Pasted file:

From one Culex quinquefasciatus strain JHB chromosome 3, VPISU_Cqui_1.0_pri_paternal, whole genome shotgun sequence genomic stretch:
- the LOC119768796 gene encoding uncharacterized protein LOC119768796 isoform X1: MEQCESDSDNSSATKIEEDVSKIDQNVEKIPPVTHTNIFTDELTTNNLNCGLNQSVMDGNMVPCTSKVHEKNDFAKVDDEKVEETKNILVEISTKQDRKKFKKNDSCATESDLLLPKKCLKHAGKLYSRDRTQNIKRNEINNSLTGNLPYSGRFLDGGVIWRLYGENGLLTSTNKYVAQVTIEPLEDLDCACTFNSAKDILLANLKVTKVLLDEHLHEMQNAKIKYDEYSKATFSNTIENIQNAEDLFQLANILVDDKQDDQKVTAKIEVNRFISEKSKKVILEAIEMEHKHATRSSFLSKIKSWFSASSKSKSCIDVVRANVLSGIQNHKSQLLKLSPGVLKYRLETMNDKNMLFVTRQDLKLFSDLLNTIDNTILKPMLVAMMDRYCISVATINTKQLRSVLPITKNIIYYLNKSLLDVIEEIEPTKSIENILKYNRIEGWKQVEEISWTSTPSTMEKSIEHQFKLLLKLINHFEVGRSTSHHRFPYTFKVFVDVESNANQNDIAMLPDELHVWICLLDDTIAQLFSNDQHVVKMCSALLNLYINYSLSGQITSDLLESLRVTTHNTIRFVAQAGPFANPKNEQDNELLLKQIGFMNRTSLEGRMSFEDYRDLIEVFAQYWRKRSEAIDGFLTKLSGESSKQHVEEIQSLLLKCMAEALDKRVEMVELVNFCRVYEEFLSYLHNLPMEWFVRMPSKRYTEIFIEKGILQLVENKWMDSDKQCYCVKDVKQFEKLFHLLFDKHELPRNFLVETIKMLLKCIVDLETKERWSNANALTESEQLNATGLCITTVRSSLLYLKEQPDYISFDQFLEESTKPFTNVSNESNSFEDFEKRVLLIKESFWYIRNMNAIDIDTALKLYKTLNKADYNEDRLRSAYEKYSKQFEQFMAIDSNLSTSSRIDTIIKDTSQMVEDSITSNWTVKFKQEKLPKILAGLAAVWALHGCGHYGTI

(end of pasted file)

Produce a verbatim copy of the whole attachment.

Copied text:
From one Culex quinquefasciatus strain JHB chromosome 3, VPISU_Cqui_1.0_pri_paternal, whole genome shotgun sequence genomic stretch:
- the LOC119768796 gene encoding uncharacterized protein LOC119768796 isoform X1: MEQCESDSDNSSATKIEEDVSKIDQNVEKIPPVTHTNIFTDELTTNNLNCGLNQSVMDGNMVPCTSKVHEKNDFAKVDDEKVEETKNILVEISTKQDRKKFKKNDSCATESDLLLPKKCLKHAGKLYSRDRTQNIKRNEINNSLTGNLPYSGRFLDGGVIWRLYGENGLLTSTNKYVAQVTIEPLEDLDCACTFNSAKDILLANLKVTKVLLDEHLHEMQNAKIKYDEYSKATFSNTIENIQNAEDLFQLANILVDDKQDDQKVTAKIEVNRFISEKSKKVILEAIEMEHKHATRSSFLSKIKSWFSASSKSKSCIDVVRANVLSGIQNHKSQLLKLSPGVLKYRLETMNDKNMLFVTRQDLKLFSDLLNTIDNTILKPMLVAMMDRYCISVATINTKQLRSVLPITKNIIYYLNKSLLDVIEEIEPTKSIENILKYNRIEGWKQVEEISWTSTPSTMEKSIEHQFKLLLKLINHFEVGRSTSHHRFPYTFKVFVDVESNANQNDIAMLPDELHVWICLLDDTIAQLFSNDQHVVKMCSALLNLYINYSLSGQITSDLLESLRVTTHNTIRFVAQAGPFANPKNEQDNELLLKQIGFMNRTSLEGRMSFEDYRDLIEVFAQYWRKRSEAIDGFLTKLSGESSKQHVEEIQSLLLKCMAEALDKRVEMVELVNFCRVYEEFLSYLHNLPMEWFVRMPSKRYTEIFIEKGILQLVENKWMDSDKQCYCVKDVKQFEKLFHLLFDKHELPRNFLVETIKMLLKCIVDLETKERWSNANALTESEQLNATGLCITTVRSSLLYLKEQPDYISFDQFLEESTKPFTNVSNESNSFEDFEKRVLLIKESFWYIRNMNAIDIDTALKLYKTLNKADYNEDRLRSAYEKYSKQFEQFMAIDSNLSTSSRIDTIIKDTSQMVEDSITSNWTVKFKQEKLPKILAGLAAVWALHGCGHYGTI